4 “Double Discounted” CEFs Yielding Up to 9.1% (Paid Monthly)

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There’s nothing we closed-end fund investors love more than finding a smartly run fund in an unfairly beaten-down sector. This hands us a nice discount (of course!), plus a much bigger dividend, because yields and prices move in opposite directions.

In fact, with CEFs, we’re actually getting a “double discount”: one from the depressed sector and one from the CEF’s discount to net asset value (NAV, or the value of the stocks in its portfolio). This indicator only exists with CEFs, and we’ll cover 4 with particularly attractive discounts to NAV in a second.

Plus, CEFs already boast yields that triple (or more) those of regular stocks, so deep-discounted CEFs give you an income stream that’s bigger still.Read more

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Most investors are ignoring a clear shot at 7%+ dividends double-digit price gains—year in and year out—in a sector everyone should be talking about, but isn’t.

That would be healthcare, which is riding a rocket of rising spending: according to the latest numbers from the Centers for Medicare & Medicaid Services, US health expenditures will soar 5.4% annually, on average, every year until 2028. (We’ll dive into three funds paying huge dividends up to 8.3% and poised to cash in on this wave in a moment.)

The thing about that 5.4% yearly increase is that it’s much bigger than projected US GDP growth of 4%.… Read more

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Let’s jump on the market’s September slide and grab ourselves a sweet “double discount” on 358 totally ignored income plays—and some sweet 6%+ dividends, too. And our new income stream will pay us monthly!

Going Where Other Dividend Investors Don’t

Our route to this big monthly payout does an end run around the misers of the S&P 500. Even though the market dove 3.5% in September, that was only enough to drive yields on the big-name stocks up by—wait for it—0.07%.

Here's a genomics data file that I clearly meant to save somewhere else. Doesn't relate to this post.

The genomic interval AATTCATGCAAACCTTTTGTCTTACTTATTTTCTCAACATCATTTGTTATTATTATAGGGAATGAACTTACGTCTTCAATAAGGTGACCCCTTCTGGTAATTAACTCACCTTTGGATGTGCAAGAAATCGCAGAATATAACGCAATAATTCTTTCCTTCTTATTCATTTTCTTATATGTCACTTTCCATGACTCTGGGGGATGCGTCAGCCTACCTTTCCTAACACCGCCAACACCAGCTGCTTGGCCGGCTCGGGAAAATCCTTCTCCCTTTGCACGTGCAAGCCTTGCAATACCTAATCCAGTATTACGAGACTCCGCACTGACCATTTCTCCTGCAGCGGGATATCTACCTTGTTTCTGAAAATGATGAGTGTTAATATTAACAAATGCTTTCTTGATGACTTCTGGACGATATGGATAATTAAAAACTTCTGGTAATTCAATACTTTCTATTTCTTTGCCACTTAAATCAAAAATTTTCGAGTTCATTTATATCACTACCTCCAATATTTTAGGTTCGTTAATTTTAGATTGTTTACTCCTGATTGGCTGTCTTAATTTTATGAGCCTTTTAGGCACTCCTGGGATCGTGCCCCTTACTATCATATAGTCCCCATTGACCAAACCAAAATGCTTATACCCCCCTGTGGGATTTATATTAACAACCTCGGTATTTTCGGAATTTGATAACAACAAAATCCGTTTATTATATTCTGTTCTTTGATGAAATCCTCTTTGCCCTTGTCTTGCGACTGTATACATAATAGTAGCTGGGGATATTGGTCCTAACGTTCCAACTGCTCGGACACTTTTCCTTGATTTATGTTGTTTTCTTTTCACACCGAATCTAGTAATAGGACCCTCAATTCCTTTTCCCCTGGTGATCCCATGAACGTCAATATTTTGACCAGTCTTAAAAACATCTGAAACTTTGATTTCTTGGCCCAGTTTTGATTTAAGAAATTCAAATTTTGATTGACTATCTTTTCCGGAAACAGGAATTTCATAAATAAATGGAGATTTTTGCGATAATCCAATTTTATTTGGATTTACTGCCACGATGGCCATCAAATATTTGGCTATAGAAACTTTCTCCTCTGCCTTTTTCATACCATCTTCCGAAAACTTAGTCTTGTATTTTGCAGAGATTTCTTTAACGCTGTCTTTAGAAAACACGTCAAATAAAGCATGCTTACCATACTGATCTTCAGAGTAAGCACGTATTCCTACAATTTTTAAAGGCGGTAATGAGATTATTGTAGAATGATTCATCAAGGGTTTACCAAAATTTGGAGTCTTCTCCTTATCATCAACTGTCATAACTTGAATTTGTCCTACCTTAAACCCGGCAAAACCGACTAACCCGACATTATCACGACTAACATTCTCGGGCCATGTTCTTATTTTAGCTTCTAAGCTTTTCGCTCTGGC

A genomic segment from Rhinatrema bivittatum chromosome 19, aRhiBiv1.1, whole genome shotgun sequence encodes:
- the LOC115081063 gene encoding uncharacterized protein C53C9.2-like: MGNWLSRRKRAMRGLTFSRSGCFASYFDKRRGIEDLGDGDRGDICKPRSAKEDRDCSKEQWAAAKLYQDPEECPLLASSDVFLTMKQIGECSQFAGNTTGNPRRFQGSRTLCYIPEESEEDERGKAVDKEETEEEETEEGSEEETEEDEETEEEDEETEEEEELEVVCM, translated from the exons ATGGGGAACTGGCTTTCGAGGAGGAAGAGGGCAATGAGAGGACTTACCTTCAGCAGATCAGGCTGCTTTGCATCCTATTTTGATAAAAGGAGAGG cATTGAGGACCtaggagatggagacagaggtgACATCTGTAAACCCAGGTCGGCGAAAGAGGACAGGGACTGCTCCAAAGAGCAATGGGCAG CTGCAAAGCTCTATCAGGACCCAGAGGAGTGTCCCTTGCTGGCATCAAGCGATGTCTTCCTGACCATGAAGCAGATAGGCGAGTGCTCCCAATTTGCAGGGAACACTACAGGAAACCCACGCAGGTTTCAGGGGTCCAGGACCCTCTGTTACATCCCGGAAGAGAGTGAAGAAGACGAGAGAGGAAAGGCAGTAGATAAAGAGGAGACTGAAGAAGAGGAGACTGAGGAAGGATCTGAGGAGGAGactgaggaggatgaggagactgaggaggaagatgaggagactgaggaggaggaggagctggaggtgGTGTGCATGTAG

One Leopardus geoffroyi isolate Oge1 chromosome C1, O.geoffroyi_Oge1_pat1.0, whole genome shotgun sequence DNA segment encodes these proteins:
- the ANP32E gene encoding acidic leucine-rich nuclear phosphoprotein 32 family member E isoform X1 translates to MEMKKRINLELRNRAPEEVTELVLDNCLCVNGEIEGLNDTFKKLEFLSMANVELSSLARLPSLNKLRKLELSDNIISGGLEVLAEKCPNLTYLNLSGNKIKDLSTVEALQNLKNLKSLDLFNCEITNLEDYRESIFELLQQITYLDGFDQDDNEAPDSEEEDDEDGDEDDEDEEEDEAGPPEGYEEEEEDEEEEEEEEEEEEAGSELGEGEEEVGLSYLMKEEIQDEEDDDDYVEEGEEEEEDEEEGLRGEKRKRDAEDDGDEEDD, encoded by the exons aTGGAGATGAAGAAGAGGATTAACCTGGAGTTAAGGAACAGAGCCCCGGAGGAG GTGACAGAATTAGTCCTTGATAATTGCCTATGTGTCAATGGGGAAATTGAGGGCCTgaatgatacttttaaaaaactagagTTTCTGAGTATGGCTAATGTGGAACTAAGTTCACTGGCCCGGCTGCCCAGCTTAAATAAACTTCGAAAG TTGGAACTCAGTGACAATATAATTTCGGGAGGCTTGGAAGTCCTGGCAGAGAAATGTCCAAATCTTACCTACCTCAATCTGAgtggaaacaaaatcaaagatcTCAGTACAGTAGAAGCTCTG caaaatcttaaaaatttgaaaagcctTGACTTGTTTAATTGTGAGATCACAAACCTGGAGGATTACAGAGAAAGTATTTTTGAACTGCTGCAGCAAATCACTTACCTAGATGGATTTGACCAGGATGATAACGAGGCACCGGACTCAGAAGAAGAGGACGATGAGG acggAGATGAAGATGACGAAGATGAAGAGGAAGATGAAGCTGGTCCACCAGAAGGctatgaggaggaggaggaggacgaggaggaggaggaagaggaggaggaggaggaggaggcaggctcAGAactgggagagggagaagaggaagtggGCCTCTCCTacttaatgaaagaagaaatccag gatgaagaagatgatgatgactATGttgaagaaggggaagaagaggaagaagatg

In other words, if you dropped a million bucks into an ETF like the SPDR S&P 500 ETF Trust (SPY) in early September, you’d be generating $12,300 in yearly dividends.… Read more

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When it comes right down to it, we dividend investors really only need three things:

  • Bargain stocks with …
  • High current yields and ideally …
  • Monthly payouts—so we can line up our income with our bills and reinvest our dividend cash without having to wait for three long months.

I know—this list is cute, but it sounds wildly out of step with the times.

After all, the COVID rally has sliced the typical S&P 500 stock’s yield to an unlivable 1.4%. And bargain valuations? Ha! Stocks trade at a helium-powered 37-times their last 12 months of earnings right now.

And we all know that to get monthly payouts, we must look beyond the popular stocks to lesser-known plays like real estate investment trusts (REITs) and closed-end funds (CEFs).… Read more

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Let me start with a special shout out to our dedicated readers at Barron’s. Here at Contrarian Outlook, we’ve been drawing up the playbook to retire on dividends for years (Two years ago, we literally wrote the book on the retirement strategy.)

So it was a hoot to see Barron’s run a cover story about retiring on dividends. But I have a bit of constructive criticism about the piece: the dividend stocks highlighted in the feature article had yields too low to actually retire on.

The magazine’s 10 buys included Coca-Cola (KO), International Business Machines (IBM) and Johnson & Johnson (JNJ) and had an average current yield of 4.1% between them (as of the time the piece was written).… Read more